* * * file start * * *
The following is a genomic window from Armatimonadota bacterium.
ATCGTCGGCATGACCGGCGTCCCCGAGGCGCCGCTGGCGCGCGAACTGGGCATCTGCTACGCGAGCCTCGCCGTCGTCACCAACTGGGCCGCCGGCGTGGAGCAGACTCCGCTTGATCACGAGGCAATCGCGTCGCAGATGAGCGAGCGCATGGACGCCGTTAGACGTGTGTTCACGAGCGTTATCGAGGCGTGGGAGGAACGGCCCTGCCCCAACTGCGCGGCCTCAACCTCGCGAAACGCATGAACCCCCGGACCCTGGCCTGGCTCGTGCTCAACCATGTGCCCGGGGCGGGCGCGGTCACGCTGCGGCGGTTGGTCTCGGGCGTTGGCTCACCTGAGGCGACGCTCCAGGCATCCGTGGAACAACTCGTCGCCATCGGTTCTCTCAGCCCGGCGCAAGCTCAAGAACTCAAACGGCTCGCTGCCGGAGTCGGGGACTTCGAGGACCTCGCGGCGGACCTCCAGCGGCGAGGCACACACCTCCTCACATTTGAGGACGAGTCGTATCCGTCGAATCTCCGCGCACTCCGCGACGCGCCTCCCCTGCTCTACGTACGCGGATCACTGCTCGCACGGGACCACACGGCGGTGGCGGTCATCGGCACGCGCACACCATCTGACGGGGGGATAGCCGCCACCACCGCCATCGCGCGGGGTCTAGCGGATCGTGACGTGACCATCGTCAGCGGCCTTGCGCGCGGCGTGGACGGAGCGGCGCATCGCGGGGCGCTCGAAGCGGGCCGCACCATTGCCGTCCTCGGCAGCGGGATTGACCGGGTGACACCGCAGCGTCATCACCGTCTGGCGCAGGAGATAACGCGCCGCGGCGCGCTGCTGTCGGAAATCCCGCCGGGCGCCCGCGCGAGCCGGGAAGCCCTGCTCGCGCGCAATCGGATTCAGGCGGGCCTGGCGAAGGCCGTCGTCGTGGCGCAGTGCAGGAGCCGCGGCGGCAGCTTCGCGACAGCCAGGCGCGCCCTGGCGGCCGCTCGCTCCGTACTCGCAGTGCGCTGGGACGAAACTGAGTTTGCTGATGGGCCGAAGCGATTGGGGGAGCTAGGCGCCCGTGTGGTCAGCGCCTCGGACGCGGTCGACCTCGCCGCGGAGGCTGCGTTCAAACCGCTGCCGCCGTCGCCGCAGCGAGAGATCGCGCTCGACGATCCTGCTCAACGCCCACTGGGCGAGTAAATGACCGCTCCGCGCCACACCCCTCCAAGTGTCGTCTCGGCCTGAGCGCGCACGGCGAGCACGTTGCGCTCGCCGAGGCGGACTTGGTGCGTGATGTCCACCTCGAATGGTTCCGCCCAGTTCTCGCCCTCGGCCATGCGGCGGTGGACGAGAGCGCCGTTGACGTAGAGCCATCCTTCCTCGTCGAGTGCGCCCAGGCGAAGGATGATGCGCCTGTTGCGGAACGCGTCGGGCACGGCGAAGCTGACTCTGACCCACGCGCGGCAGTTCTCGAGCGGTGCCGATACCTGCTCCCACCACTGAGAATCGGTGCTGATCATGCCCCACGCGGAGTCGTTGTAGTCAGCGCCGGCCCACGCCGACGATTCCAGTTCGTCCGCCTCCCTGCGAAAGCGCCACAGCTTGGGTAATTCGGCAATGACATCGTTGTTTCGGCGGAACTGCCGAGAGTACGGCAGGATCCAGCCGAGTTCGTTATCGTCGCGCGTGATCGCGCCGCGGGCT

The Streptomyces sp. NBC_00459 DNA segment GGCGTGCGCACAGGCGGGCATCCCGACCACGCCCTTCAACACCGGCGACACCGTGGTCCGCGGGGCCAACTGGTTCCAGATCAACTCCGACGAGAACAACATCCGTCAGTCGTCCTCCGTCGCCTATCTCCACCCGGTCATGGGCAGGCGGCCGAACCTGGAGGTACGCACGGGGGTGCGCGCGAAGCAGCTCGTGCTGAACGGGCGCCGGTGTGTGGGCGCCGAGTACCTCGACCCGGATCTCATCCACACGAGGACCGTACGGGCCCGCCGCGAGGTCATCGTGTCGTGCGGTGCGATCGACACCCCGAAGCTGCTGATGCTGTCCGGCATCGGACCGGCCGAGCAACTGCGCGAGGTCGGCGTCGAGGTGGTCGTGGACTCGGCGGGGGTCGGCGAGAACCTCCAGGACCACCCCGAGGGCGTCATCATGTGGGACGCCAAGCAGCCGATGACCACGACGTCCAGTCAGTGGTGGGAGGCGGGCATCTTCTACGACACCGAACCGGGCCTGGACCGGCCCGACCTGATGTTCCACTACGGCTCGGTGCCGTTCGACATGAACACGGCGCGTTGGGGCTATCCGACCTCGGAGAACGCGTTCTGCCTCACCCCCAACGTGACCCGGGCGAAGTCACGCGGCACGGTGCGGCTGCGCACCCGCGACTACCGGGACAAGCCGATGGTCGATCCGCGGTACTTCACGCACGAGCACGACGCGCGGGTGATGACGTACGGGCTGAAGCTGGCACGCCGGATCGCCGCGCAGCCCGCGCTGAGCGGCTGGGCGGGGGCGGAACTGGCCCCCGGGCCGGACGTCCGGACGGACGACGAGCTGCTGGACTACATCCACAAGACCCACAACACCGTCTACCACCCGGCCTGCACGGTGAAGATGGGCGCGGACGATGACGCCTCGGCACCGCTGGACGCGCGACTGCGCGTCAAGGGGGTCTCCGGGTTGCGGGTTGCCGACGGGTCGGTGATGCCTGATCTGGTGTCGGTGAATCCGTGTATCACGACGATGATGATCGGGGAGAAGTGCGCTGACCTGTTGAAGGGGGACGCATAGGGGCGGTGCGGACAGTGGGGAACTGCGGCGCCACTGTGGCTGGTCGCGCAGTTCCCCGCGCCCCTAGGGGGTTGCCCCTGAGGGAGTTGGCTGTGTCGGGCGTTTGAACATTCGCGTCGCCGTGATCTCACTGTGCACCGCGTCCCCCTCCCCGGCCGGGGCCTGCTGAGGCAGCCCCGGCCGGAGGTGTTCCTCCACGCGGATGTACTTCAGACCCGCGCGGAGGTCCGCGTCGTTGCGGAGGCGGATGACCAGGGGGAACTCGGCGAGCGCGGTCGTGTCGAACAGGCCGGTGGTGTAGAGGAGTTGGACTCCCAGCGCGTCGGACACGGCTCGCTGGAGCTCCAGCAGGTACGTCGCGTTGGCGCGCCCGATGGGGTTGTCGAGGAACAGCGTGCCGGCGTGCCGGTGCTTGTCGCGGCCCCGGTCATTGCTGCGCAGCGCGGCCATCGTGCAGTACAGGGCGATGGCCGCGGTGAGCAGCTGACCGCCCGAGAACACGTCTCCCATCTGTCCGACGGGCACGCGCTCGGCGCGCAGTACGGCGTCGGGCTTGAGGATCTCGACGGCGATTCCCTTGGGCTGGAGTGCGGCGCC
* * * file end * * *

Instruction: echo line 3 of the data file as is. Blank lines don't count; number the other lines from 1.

The Streptomyces sp. NBC_00459 DNA segment GGCGTGCGCACAGGCGGGCATCCCGACCACGCCCTTCAACACCGGCGACACCGTGGTCCGCGGGGCCAACTGGTTCCAGATCAACTCCGACGAGAACAACATCCGTCAGTCGTCCTCCGTCGCCTATCTCCACCCGGTCATGGGCAGGCGGCCGAACCTGGAGGTACGCACGGGGGTGCGCGCGAAGCAGCTCGTGCTGAACGGGCGCCGGTGTGTGGGCGCCGAGTACCTCGACCCGGATCTCATCCACACGAGGACCGTACGGGCCCGCCGCGAGGTCATCGTGTCGTGCGGTGCGATCGACACCCCGAAGCTGCTGATGCTGTCCGGCATCGGACCGGCCGAGCAACTGCGCGAGGTCGGCGTCGAGGTGGTCGTGGACTCGGCGGGGGTCGGCGAGAACCTCCAGGACCACCCCGAGGGCGTCATCATGTGGGACGCCAAGCAGCCGATGACCACGACGTCCAGTCAGTGGTGGGAGGCGGGCATCTTCTACGACACCGAACCGGGCCTGGACCGGCCCGACCTGATGTTCCACTACGGCTCGGTGCCGTTCGACATGAACACGGCGCGTTGGGGCTATCCGACCTCGGAGAACGCGTTCTGCCTCACCCCCAACGTGACCCGGGCGAAGTCACGCGGCACGGTGCGGCTGCGCACCCGCGACTACCGGGACAAGCCGATGGTCGATCCGCGGTACTTCACGCACGAGCACGACGCGCGGGTGATGACGTACGGGCTGAAGCTGGCACGCCGGATCGCCGCGCAGCCCGCGCTGAGCGGCTGGGCGGGGGCGGAACTGGCCCCCGGGCCGGACGTCCGGACGGACGACGAGCTGCTGGACTACATCCACAAGACCCACAACACCGTCTACCACCCGGCCTGCACGGTGAAGATGGGCGCGGACGATGACGCCTCGGCACCGCTGGACGCGCGACTGCGCGTCAAGGGGGTCTCCGGGTTGCGGGTTGCCGACGGGTCGGTGATGCCTGATCTGGTGTCGGTGAATCCGTGTATCACGACGATGATGATCGGGGAGAAGTGCGCTGACCTGTTGAAGGGGGACGCATAGGGGCGGTGCGGACAGTGGGGAACTGCGGCGCCACTGTGGCTGGTCGCGCAGTTCCCCGCGCCCCTAGGGGGTTGCCCCTGAGGGAGTTGGCTGTGTCGGGCGTTTGAACATTCGCGTCGCCGTGATCTCACTGTGCACCGCGTCCCCCTCCCCGGCCGGGGCCTGCTGAGGCAGCCCCGGCCGGAGGTGTTCCTCCACGCGGATGTACTTCAGACCCGCGCGGAGGTCCGCGTCGTTGCGGAGGCGGATGACCAGGGGGAACTCGGCGAGCGCGGTCGTGTCGAACAGGCCGGTGGTGTAGAGGAGTTGGACTCCCAGCGCGTCGGACACGGCTCGCTGGAGCTCCAGCAGGTACGTCGCGTTGGCGCGCCCGATGGGGTTGTCGAGGAACAGCGTGCCGGCGTGCCGGTGCTTGTCGCGGCCCCGGTCATTGCTGCGCAGCGCGGCCATCGTGCAGTACAGGGCGATGGCCGCGGTGAGCAGCTGACCGCCCGAGAACACGTCTCCCATCTGTCCGACGGGCACGCGCTCGGCGCGCAGTACGGCGTCGGGCTTGAGGATCTCGACGGCGATTCCCTTGGGCTGGAGTGCGGCGCC